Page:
Besides, the king was getting on her nerves. When he arrived at the castle to pick up the princess – usually unannounced – he would linger at the front door, then stride past the queen to the kitchen at the rear of the castle, stand at the wide kitchen window overlooking the garden, blow his nose, and drop the Kleenex in the waste bin under the sink.
The queen noted these peculiarities but said nothing. The less she said, the more he tried to get a reaction, which was very different from her tearful, begging behaviour when he first left.One time on his way out the door with the princess, he commented to the air that she looked good. The queen wasn’t sure who he meant.
Although the queen had found a measure of peace with the king gone, she’d been growing restless. Perhaps it was the Sailor and his inability to think laterally or his overindulgence of fine wine. It also turned out he had no sense of humour, causing the queen to wax nostalgic for the king’s wit and intelligence, although her sister, friends, and therapist all cautioned against meandering down that particular memory lane.
Life would be so much easier if she could just walk away like the king had, jump in the carriage and start a new life in Mexico. She decided to see if everyone could manage without her around to fix things. So she took a holiday – lying in a hammock on the beach, drinking mojitos and reading murder mysteries. She even had dinner, but nothing more, with several handsome men.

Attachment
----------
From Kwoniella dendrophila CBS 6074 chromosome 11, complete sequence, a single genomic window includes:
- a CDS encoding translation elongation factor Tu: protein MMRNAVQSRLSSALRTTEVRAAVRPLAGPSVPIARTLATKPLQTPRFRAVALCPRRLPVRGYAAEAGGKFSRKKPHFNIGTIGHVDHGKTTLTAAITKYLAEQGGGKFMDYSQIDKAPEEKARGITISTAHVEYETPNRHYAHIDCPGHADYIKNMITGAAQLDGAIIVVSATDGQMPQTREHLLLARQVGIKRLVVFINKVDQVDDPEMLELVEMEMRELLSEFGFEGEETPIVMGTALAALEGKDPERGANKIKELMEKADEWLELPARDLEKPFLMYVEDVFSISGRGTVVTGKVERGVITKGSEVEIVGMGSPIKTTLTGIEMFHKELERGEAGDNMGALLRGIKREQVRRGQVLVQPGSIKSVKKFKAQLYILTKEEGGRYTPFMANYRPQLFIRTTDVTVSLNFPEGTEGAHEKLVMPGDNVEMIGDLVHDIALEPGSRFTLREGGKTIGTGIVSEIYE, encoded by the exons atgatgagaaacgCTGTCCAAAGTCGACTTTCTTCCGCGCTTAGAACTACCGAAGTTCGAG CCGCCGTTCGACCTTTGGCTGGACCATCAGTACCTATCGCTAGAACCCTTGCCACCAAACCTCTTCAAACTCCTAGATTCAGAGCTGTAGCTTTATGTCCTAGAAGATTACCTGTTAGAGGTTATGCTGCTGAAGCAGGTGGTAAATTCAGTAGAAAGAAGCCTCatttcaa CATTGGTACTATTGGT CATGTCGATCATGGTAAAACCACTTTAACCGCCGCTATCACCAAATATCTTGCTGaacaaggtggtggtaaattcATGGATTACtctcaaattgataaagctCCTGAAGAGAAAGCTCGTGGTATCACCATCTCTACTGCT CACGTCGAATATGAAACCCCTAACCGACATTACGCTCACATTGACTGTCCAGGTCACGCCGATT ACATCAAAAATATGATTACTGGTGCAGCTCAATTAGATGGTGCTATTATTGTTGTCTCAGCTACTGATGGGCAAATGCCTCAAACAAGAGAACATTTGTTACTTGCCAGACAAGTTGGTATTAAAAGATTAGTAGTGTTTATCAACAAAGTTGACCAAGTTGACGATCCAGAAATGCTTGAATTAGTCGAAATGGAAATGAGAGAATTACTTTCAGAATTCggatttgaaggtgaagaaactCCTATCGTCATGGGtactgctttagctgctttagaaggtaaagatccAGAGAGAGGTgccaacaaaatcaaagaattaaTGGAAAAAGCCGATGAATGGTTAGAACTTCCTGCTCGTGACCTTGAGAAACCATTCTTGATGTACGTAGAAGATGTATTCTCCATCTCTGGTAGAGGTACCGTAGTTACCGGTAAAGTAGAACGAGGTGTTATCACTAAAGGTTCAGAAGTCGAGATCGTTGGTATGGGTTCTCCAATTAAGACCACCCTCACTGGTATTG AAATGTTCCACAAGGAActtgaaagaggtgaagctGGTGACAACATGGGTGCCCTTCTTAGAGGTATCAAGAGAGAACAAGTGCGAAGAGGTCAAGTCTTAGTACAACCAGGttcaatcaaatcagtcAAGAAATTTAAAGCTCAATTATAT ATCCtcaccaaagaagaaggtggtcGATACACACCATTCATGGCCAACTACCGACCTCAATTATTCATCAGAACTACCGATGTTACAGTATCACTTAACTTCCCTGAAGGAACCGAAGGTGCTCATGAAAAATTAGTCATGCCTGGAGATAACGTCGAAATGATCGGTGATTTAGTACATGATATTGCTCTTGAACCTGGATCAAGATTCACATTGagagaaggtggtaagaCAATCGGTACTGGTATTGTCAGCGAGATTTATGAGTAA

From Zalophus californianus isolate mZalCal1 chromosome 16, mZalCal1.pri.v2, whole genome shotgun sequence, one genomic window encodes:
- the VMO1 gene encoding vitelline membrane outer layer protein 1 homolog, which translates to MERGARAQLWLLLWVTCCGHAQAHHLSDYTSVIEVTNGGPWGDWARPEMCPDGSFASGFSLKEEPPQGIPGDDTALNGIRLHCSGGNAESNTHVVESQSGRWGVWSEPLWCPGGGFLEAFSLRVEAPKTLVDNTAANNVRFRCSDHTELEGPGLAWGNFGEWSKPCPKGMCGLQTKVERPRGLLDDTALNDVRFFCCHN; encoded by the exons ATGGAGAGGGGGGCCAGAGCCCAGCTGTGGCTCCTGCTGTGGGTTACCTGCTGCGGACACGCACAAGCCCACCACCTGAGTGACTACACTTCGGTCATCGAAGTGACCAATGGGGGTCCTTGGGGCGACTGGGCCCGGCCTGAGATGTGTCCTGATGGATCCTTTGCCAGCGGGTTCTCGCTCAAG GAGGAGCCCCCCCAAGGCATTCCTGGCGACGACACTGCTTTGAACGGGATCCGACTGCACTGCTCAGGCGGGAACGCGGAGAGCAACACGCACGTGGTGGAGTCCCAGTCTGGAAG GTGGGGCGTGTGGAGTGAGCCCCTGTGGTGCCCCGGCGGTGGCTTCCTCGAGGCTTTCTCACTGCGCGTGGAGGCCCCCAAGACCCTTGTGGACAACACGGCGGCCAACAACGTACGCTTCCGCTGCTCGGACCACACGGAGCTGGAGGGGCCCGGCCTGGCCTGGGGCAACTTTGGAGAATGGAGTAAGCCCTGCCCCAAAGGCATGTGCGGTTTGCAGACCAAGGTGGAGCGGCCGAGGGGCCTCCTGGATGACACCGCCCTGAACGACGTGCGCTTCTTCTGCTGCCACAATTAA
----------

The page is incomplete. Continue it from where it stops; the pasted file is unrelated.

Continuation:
She played the slots, and a round of blackjack. She bought jewellery from boys on the beach. Nobody recognized her because this kingdom was far from her own.
So this was life as a princess, she thought smugly as she settled deeper in the hammock. But occasionally she’d look out over the cerulean sea and wax nostalgic about the people who depended on her, her family even if they didn’t admit it, the good people of her kingdom, her two book clubs, church choir, and Monday night bowling league. She wondered how they were managing, although she wasn’t quite ready to give up being a princess.
Eventually, the murder mysteries started sounding the same, the jewellery tarnished, and the handsome men pressed for more.
So she came home.
Upon her return, the prince looked up once, then twice from his video game, to say: Wow. You’re tanned.
The princess just snorted: I knew you’d come back, you can’t stay away.
Published May 11, 2023
Little Old Lady Comedy